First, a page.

Keratoconus is a degenerative disease of the cornea that is characterized by a general thinning of the corneal tissue, often resulting in the central cornea developing a cone shaped bulge. Scientists have been unable to determine a single, definitive cause for keratoconus, but research leads to a combination of genetic predisposition and environmental factors. The disease typically happens in both eyes and begins in early adolescence or early adulthood and symptoms gradually progress and get worse over the next 10 to 20 years. Symptoms can often mimic other refractive disease and include mild blurriness, distorted vision, eye redness, eye swelling, eye strain, and increased sensitivity to glare or light in the early stages. As the disease progresses, patients often experience more severe distortion in their vision, an increase in astigmatism and nearsightedness with a need to change their glasses prescriptions more often, and the inability to fit contact lenses due to the curvature of their corneas. Glare and light sensitivity can also increase as the cornea thins.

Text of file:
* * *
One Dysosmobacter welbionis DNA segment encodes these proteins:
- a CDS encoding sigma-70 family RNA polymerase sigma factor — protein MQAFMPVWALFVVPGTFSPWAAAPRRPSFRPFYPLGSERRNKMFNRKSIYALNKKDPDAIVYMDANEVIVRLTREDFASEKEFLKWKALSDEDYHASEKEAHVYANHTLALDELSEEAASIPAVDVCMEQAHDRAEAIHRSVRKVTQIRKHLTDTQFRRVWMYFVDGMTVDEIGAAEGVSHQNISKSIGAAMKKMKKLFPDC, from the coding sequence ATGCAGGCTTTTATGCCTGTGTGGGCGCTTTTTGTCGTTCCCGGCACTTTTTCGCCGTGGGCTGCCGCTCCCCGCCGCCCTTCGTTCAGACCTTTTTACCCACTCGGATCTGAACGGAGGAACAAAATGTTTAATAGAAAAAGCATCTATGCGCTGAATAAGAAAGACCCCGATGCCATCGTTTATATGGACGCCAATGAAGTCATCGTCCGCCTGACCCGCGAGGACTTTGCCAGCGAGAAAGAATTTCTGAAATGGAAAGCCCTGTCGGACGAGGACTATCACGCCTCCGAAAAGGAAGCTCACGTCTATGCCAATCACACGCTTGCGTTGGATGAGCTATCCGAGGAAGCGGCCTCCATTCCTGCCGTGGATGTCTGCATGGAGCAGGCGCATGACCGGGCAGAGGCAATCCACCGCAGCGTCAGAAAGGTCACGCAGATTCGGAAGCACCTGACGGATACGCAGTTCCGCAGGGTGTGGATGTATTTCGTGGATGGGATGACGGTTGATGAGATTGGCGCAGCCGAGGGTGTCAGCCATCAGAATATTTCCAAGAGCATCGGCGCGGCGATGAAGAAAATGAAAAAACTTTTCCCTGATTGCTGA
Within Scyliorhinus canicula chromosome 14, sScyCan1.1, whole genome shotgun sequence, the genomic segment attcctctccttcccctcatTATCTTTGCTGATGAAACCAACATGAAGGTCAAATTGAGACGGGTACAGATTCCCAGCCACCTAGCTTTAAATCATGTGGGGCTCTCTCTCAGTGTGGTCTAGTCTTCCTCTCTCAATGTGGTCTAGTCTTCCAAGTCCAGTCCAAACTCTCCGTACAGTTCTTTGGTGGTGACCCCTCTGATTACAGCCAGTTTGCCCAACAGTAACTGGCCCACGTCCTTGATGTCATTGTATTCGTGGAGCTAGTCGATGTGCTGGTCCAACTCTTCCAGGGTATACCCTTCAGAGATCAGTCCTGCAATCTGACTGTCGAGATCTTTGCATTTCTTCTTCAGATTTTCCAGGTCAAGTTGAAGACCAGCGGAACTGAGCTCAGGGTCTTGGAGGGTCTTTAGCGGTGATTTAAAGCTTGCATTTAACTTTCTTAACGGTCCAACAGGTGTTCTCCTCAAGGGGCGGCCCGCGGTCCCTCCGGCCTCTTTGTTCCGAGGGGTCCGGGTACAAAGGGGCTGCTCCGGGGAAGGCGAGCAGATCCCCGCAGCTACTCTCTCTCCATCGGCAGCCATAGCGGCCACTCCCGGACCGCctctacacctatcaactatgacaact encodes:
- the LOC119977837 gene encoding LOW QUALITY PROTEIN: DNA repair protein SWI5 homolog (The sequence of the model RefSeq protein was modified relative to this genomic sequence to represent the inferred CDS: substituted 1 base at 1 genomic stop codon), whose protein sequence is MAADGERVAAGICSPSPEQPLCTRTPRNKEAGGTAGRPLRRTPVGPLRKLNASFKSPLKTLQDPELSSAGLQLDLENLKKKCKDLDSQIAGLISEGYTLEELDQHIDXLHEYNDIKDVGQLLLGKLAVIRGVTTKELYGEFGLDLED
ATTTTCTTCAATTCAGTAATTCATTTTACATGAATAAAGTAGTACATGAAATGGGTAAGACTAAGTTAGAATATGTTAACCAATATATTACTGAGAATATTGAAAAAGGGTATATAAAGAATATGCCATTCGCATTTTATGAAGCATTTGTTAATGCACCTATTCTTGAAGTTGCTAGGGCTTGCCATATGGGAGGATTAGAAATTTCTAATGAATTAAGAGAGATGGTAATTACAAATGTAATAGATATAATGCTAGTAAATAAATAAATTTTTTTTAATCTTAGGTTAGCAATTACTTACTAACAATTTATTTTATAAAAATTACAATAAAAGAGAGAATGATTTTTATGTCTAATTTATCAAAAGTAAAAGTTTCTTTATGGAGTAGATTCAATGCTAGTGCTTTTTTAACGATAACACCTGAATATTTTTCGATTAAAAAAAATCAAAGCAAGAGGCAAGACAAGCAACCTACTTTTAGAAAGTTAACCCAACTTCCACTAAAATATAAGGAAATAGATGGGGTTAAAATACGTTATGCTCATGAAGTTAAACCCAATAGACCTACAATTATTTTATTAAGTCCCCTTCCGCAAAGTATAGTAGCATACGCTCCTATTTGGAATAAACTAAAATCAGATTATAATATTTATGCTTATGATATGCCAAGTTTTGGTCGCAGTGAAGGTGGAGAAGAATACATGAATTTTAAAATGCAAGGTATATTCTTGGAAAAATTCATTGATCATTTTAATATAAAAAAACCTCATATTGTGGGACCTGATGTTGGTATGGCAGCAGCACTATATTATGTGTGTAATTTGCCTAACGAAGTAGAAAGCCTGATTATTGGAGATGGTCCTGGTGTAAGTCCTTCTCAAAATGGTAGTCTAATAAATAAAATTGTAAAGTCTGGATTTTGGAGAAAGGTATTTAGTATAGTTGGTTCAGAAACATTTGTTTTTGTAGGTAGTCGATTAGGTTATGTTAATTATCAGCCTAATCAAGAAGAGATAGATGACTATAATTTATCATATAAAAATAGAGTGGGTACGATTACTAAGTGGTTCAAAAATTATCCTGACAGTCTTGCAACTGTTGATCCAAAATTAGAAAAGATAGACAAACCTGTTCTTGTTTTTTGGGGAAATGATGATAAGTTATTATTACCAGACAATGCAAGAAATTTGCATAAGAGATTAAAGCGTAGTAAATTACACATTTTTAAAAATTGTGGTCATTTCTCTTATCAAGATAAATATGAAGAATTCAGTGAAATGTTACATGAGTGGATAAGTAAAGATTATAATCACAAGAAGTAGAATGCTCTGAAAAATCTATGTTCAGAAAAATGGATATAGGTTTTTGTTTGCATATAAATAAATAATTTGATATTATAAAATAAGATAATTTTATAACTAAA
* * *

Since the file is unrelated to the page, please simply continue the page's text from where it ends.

Treatments for keratoconus vary depending on the severity of the disease. Often it can be controlled in the early stages with changes to glasses or contact lens prescriptions. Rigid gas permeable (RGP) contact lenses are often required as the disease progresses. In the most severe cases, scarring of the cornea can occur and a corneal transplant may be indicated to restore vision. One promising procedure, collagen cross-linking, has gained a lot of attention over recent years. This procedure uses drops containing riboflavin, a form of vitamin B12, and a special UV light to strengthen the cornea.
Patients that suffer from keratoconus should refrain from rubbing their eyes, as this can damage the thinning corneal tissue and increase the severity of symptoms from the disease. Patients with a history of keratoconus should have regular eye exams and should be followed routinely by a corneal specialist.